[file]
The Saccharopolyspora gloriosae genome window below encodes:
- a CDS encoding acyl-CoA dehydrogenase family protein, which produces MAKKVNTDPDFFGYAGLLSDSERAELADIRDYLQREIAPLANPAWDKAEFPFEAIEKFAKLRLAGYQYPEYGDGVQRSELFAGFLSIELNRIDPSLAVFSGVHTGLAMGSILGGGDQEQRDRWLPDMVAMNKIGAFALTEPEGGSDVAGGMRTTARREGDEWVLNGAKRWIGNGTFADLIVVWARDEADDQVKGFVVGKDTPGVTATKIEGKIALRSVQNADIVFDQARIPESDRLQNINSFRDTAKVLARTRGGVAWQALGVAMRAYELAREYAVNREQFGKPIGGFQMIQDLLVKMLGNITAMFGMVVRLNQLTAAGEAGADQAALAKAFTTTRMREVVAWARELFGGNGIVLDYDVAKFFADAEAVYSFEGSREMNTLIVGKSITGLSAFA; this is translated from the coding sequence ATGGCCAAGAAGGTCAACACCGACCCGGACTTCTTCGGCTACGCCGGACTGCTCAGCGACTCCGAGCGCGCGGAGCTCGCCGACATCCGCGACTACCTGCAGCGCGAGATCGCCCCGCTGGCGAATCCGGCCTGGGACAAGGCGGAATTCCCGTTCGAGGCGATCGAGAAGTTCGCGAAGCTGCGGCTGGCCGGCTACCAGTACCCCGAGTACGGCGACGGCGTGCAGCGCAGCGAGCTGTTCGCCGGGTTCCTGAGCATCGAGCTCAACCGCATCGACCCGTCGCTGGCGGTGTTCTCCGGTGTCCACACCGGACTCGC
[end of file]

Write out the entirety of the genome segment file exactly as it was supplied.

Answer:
The Saccharopolyspora gloriosae genome window below encodes:
- a CDS encoding acyl-CoA dehydrogenase family protein, which produces MAKKVNTDPDFFGYAGLLSDSERAELADIRDYLQREIAPLANPAWDKAEFPFEAIEKFAKLRLAGYQYPEYGDGVQRSELFAGFLSIELNRIDPSLAVFSGVHTGLAMGSILGGGDQEQRDRWLPDMVAMNKIGAFALTEPEGGSDVAGGMRTTARREGDEWVLNGAKRWIGNGTFADLIVVWARDEADDQVKGFVVGKDTPGVTATKIEGKIALRSVQNADIVFDQARIPESDRLQNINSFRDTAKVLARTRGGVAWQALGVAMRAYELAREYAVNREQFGKPIGGFQMIQDLLVKMLGNITAMFGMVVRLNQLTAAGEAGADQAALAKAFTTTRMREVVAWARELFGGNGIVLDYDVAKFFADAEAVYSFEGSREMNTLIVGKSITGLSAFA; this is translated from the coding sequence ATGGCCAAGAAGGTCAACACCGACCCGGACTTCTTCGGCTACGCCGGACTGCTCAGCGACTCCGAGCGCGCGGAGCTCGCCGACATCCGCGACTACCTGCAGCGCGAGATCGCCCCGCTGGCGAATCCGGCCTGGGACAAGGCGGAATTCCCGTTCGAGGCGATCGAGAAGTTCGCGAAGCTGCGGCTGGCCGGCTACCAGTACCCCGAGTACGGCGACGGCGTGCAGCGCAGCGAGCTGTTCGCCGGGTTCCTGAGCATCGAGCTCAACCGCATCGACCCGTCGCTGGCGGTGTTCTCCGGTGTCCACACCGGACTCGC